The Ultimate Guide to Concrete Terms and Definitions
Whatever type of concrete project you’re working on, this list of terms will help you understand the basics of concrete and all its glory.
- Common terms like bonding, curing, polishing, and processing are explained in this one-stop guide to concrete terms and definitions
Many vast and varied industries and professionals have their hands in concrete, including homeowners, designers, builders, contractors, manufacturers, and so many more. As with any kind of specialty, the concrete world has its own set of vocabulary terms you don’t necessarily learn in school.
It benefits everyone involved to have a deeper understanding of all the terminology you’ll hear when planning a concrete project. Here is your guide to common concrete terms and definitions.
Glossary of concrete terms
It’s hard to encapsulate the many different words and phrases associated with concrete in one post. But we’ve assembled this glossary of basic terms that you may come across in a variety of settings when you are creating and molding concrete, altering its makeup, staining it, sealing it, or polishing it for a smoother, more upscale appearance.
Let’s get started with some common concrete terms:
Acid or chemical stain: An earth-tone-colored stain that contains acid and inorganic salts and is permanent on concrete.
Aggregate: A substance that improves concrete’s performance, aggregate typically comprises 75% of concrete volume and is made of materials like stone and sand.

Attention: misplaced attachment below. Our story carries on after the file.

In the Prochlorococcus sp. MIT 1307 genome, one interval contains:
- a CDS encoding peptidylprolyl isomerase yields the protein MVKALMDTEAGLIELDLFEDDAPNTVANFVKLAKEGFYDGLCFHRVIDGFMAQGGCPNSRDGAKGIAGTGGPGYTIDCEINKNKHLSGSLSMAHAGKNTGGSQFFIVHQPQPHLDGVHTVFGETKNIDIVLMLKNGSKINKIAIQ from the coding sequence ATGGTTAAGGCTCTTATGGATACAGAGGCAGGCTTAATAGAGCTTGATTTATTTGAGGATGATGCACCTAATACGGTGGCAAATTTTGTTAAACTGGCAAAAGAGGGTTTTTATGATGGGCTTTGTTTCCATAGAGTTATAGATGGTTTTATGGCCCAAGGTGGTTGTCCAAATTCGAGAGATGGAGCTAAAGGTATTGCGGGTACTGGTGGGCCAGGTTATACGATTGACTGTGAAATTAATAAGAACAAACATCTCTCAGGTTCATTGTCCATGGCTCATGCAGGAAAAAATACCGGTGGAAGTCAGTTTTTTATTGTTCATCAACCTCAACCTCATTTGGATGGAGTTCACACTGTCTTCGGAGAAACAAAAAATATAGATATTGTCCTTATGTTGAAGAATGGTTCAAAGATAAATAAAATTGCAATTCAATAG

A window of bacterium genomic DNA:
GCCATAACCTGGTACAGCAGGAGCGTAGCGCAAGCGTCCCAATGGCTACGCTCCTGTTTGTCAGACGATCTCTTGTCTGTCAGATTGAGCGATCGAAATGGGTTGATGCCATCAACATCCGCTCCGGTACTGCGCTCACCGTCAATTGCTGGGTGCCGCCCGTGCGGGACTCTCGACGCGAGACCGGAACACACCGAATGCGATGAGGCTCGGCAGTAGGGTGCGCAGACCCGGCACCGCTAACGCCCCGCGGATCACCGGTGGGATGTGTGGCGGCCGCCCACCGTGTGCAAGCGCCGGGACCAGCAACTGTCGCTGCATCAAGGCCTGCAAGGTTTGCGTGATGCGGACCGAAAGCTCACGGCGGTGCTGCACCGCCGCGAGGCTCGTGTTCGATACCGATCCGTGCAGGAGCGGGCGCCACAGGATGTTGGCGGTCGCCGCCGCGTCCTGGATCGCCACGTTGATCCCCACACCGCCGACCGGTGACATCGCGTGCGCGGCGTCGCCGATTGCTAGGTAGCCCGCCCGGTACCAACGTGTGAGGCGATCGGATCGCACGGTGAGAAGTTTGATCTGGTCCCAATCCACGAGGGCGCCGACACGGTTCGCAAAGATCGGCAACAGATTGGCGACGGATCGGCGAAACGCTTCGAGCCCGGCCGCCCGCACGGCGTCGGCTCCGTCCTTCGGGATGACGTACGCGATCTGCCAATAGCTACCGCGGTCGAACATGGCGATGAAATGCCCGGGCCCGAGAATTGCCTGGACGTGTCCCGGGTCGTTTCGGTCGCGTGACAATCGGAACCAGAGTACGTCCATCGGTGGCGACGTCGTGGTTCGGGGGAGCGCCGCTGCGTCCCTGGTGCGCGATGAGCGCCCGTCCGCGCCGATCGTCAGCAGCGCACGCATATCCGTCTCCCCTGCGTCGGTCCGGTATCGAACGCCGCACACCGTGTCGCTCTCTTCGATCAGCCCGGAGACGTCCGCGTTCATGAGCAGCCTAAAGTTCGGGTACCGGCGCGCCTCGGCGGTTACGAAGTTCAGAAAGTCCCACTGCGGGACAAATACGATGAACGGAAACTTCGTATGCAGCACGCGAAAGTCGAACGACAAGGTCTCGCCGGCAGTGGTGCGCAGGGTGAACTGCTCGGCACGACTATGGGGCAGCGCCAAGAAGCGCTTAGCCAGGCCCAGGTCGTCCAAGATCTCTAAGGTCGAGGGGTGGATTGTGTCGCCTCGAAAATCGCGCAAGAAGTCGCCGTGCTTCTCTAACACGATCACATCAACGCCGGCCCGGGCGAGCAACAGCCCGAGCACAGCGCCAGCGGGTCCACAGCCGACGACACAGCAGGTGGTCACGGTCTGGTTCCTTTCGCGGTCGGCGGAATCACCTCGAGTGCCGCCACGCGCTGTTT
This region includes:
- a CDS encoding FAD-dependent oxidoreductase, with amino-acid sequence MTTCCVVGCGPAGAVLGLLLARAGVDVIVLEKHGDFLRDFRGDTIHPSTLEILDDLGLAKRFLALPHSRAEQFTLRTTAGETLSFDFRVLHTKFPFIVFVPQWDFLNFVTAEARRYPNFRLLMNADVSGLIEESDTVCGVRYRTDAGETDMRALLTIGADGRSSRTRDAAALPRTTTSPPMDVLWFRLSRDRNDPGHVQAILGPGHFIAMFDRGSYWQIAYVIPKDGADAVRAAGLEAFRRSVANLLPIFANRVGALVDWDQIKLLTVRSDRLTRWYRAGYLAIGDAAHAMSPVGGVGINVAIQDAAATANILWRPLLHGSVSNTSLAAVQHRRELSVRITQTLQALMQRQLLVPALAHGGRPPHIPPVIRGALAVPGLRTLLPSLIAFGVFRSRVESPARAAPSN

Bonding: A structure that adheres two or more materials together.
Burnisher: A piece of ride-on or walk-behind equipment with an abrasive pad that glosses concrete through high-speed microscopic abrasion.
Cement: A substance in concrete that hardens when mixed with water and is made of finely ground powders. Many people confuse cement with concrete, but cement is just one component of concrete. Think of cement as the flour and concrete as the whole cake.
Coefficient of friction (COF): The friction force divided by weight, which represents the effort required to move an object.
Compressive strength: The pounds per square inch (psi) that represent the stress or load size concrete can tolerate.
Concrete: A mixture of cement, water, minerals, and chemicals, which may or may not include fibers or admixtures, that is used for a large variety of building uses when hardened, including floors, driveways, columns, foundations, bridges, walls, and more.
Concrete dust: Harmful crystalline silica particles that can cause disease when disturbed and inhaled.
Curing: The balancing of temperature and moisture after concrete has been placed to ensure it hardens properly and has enough hydration, using a curing compound that slows water evaporation. Because concrete cures rather than dries, hydration is very important and directly related to how hard and strong the concrete will ultimately become.
Densifier: A type of liquid hardener that combines water-based compounds and silicate to harden and protect concrete surfaces from water and stains.
Diamond tooling: Abrasive equipment with industrial-grade diamonds and rotating heads that refine and polish concrete.
Edger: 1) A tool that creates clean edges in wet concrete. 2) A specialty grinding machine designed for working the edges and up to impediments during grinding and polishing.
Finished gloss: Processing a concrete floor surface to achieve a specified level of finished gloss prior to application of any protective treatment.
Form-release agent: A substance that prevents concrete from bonding to a surface.
Grout: A filler for tight spaces made from a variety of materials, depending on the type and purpose.